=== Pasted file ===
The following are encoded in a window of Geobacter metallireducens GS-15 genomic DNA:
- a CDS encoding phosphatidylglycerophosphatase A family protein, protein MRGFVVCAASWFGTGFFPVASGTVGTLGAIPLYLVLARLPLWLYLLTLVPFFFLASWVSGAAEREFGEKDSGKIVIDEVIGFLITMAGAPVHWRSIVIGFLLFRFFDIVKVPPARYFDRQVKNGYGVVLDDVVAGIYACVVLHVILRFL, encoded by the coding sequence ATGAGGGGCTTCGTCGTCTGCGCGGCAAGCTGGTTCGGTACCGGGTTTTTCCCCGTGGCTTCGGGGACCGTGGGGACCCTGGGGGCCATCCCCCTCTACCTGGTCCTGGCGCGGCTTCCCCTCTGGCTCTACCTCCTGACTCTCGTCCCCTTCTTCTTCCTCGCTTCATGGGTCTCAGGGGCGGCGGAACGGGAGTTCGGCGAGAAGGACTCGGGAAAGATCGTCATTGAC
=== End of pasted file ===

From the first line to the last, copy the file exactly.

The following are encoded in a window of Geobacter metallireducens GS-15 genomic DNA:
- a CDS encoding phosphatidylglycerophosphatase A family protein, protein MRGFVVCAASWFGTGFFPVASGTVGTLGAIPLYLVLARLPLWLYLLTLVPFFFLASWVSGAAEREFGEKDSGKIVIDEVIGFLITMAGAPVHWRSIVIGFLLFRFFDIVKVPPARYFDRQVKNGYGVVLDDVVAGIYACVVLHVILRFL, encoded by the coding sequence ATGAGGGGCTTCGTCGTCTGCGCGGCAAGCTGGTTCGGTACCGGGTTTTTCCCCGTGGCTTCGGGGACCGTGGGGACCCTGGGGGCCATCCCCCTCTACCTGGTCCTGGCGCGGCTTCCCCTCTGGCTCTACCTCCTGACTCTCGTCCCCTTCTTCTTCCTCGCTTCATGGGTCTCAGGGGCGGCGGAACGGGAGTTCGGCGAGAAGGACTCGGGAAAGATCGTCATTGAC